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1-star Reviews on Amazon

This will be a rant about something I haven't seen anyone else talk about yet. Though if you have seen someone with a similar opinion to mine, please send me a link.


Disclaimer: I don't do 1-star reviews. I DNF or I rate 2 stars or above. This is personal - I just have no need to rate 1-star. But I have nothing against others rating books 1 star. Amazon, Goodreads, and other sites have no problem with 1-star ratings and reviews - otherwise they wouldn't give consumers the option. But by all means you can Flag and Report reviews to the website's staff, so they can moderate.



I was reading LiveJournal last night, and came across a post by a male author (let's call him J), who I follow because I usually like his opinions (even though I have no interest in his books).


J's post was all about 1-star reviews on Amazon for another male author's (let's call him C) latest release. J studied the 1-star reviews, and came to three major conclusions:


-Some complained about the homosexuality

-Some complained about Disney selling out (or something like that - I didn't understand)

-Some complained about the first-person, present-tense


Even though I don't personally agree with the complaints (I certainly don't agree with homophobia!), readers are free to rate and review as the website allows them. If the reviews are really not acceptable, see above about Flagging.


J may have written the longest post about this book's 1-star reviews, but I saw a few others on Twitter mention them, too.


I don't read C's books, I have no interest in the 'verse/fandom this book is part of, so why am I complaining about people complaining about people complaining?


Because pretty much every book with big enough circulation numbers (such as from the Big Five, instead of self-published where the readership may be not as numerous) gets 1-star reviews. Look up your favourite books. Look up your meh books. Look up your DNF books. I'm guessing pretty much all of them have 1-star reviews. Does every book that receives 1-star reviews get defended by those in publishing? No.


It's very telling when publishing decides whose book they defend against 1-star reviews. C is a media darling in the SFF community. He's the kind of author where you've heard his name, even if you can't recall any of his books' titles. Because he as a person is more popular than his books. Writers fawn over his advice. He calls himself an "ally", which should be a warning sign - because only marginalised people can decide whether someone is an ally or not. People can advocate, but they don't get to call themselves "allies" because they're not objective enough about themself to decide. So if someone calls themself an "ally", they're self-congratulating without being a true ally.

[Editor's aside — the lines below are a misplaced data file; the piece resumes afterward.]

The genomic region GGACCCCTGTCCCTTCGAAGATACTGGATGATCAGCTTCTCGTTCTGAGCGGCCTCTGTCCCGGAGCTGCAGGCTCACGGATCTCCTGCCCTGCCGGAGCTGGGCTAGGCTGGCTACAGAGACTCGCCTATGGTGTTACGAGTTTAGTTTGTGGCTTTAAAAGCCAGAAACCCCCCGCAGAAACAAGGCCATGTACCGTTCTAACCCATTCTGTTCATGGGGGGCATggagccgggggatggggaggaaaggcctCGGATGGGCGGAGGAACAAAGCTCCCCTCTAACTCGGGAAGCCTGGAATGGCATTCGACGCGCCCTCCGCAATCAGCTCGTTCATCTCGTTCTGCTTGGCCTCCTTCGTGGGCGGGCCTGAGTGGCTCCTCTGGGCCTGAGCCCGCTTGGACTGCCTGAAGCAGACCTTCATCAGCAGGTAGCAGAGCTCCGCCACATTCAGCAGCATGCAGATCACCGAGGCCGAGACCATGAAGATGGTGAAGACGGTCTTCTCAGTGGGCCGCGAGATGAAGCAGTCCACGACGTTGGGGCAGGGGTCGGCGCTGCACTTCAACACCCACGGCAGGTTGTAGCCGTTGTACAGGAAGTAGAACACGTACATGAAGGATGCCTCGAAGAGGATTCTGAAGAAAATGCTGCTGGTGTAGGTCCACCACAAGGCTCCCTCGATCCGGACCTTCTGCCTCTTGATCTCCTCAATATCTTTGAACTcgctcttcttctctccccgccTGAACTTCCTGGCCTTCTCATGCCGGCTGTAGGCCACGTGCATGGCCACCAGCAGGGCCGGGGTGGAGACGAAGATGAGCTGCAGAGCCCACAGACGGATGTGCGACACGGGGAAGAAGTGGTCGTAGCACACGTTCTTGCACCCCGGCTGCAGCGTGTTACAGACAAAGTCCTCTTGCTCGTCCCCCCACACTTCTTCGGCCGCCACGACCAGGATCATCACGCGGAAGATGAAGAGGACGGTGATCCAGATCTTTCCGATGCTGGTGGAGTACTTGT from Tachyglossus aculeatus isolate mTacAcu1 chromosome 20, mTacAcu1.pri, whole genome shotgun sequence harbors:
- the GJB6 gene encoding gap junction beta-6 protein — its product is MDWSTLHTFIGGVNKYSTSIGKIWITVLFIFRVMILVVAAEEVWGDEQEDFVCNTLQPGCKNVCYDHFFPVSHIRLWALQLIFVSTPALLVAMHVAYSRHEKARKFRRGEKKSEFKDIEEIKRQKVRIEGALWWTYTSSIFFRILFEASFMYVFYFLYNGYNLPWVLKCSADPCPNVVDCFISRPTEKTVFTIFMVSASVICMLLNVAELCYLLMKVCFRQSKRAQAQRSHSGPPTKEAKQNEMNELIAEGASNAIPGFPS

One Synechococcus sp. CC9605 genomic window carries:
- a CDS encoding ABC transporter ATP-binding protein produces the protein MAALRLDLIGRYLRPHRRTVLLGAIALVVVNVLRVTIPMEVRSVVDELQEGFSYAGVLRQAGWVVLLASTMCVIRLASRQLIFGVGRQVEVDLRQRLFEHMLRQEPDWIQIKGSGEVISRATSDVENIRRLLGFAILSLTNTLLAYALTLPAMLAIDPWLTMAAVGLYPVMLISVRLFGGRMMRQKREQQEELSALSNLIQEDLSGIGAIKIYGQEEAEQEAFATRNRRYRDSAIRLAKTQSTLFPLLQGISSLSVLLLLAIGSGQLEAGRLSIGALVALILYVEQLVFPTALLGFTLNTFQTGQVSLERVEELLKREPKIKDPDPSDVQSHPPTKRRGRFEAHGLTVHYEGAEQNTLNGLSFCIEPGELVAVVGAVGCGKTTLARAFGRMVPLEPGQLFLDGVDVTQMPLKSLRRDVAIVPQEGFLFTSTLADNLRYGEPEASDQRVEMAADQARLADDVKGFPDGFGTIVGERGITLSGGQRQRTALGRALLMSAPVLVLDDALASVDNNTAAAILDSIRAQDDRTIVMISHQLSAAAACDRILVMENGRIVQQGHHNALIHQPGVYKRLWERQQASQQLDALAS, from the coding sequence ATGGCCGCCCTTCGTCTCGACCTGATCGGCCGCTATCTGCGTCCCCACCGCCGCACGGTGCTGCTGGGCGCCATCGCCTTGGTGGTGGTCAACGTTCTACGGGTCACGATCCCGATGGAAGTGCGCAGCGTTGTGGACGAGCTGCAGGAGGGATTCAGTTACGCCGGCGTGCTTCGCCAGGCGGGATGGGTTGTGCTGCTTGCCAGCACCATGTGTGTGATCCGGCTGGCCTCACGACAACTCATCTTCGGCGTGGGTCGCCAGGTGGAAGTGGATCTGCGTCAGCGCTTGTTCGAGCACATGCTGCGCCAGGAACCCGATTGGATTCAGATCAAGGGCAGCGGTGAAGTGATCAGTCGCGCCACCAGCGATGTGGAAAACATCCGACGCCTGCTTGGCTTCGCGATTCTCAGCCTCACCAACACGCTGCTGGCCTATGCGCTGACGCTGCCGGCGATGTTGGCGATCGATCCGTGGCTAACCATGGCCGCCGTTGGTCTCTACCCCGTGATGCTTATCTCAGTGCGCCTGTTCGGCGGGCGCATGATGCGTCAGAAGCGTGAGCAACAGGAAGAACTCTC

C's blog is mega-popular. He has a history/habit of barging in uninvited, especially when women are discussing things. Something happen in the romance community? C barges in to tell everyone who's right. Because women can't possibly form their own conclusions without him telling them what's what?


His excuse? His readers ask him to weigh in, so he does. Without considering if he has any jurisdiction, or whom he's speaking over and stepping on.


He seems well aware of his own white, male, cishet privilege, yet time and time again abuses that privilege instead of stepping back and away and letting others speak. His apologies seem false, because he repeats the same mistakes. He sealions.


C's book does not need defending. He, personally, does not need defending, because his career will be fine. All the 1-star reviews in the world will not harm his career. He will be fine because of his many privileges. And because he's the kind of person who seems to care about social justice, while at the same time speaking over and stepping on the marginalised people who need to be heard - so white people can signal-boost his views and ignore actual People Of Colour.


Those defending C's book will say that speaking out against the 1-stars is speaking out against homophobia. Fair enough. But why are they silent when other books are 1-starred for similar reasons? Because the authors of those other books are not C.


The message people in publishing are sending right now is very clear: By all means, post reviews on bookseller sites, but only if they agree. Which means no 1-star reviews when it comes to Internet darlings.


And let's be honest: Publishing treats perusers of Amazon reviews as if we're stupid, as if we can't tell which reviews will affect our purchase or not. They think we'll just blindly believe and agree with reviews written by people we don't know. They have no idea that trust and knowledge of a reviewer is really what helps us make reading/purchasing decisions.


Publishing needs to stop treating potential consumers as if we're too stupid to think for ourselves, or do our own research. Readers are so much smarter than those in power give us credit for. Publishing prefers us to be dim, so they can pretend to care for misled readers, when all publishing cares about is making money off us. Readers are here to be used, and often abused.


So what's publishing really getting angry about: That a privileged SFF darling is getting 1-star reviews, or that potential consumers could blindly agree with those 1-star reviews without further researching?

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